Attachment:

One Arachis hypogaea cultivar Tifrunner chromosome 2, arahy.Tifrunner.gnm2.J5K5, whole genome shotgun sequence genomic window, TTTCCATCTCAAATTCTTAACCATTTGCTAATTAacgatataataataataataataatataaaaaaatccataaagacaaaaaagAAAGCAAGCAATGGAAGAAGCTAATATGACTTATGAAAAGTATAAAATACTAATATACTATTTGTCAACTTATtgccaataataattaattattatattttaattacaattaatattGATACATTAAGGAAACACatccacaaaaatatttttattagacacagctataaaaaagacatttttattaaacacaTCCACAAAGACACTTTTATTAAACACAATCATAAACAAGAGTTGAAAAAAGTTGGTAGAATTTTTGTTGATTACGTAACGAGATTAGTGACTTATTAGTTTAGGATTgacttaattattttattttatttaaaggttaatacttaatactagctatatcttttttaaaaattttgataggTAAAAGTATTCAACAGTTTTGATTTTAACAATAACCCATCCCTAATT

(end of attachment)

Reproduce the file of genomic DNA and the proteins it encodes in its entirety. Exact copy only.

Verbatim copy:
One Arachis hypogaea cultivar Tifrunner chromosome 2, arahy.Tifrunner.gnm2.J5K5, whole genome shotgun sequence genomic window, TTTCCATCTCAAATTCTTAACCATTTGCTAATTAacgatataataataataataataatataaaaaaatccataaagacaaaaaagAAAGCAAGCAATGGAAGAAGCTAATATGACTTATGAAAAGTATAAAATACTAATATACTATTTGTCAACTTATtgccaataataattaattattatattttaattacaattaatattGATACATTAAGGAAACACatccacaaaaatatttttattagacacagctataaaaaagacatttttattaaacacaTCCACAAAGACACTTTTATTAAACACAATCATAAACAAGAGTTGAAAAAAGTTGGTAGAATTTTTGTTGATTACGTAACGAGATTAGTGACTTATTAGTTTAGGATTgacttaattattttattttatttaaaggttaatacttaatactagctatatcttttttaaaaattttgataggTAAAAGTATTCAACAGTTTTGATTTTAACAATAACCCATCCCTAATT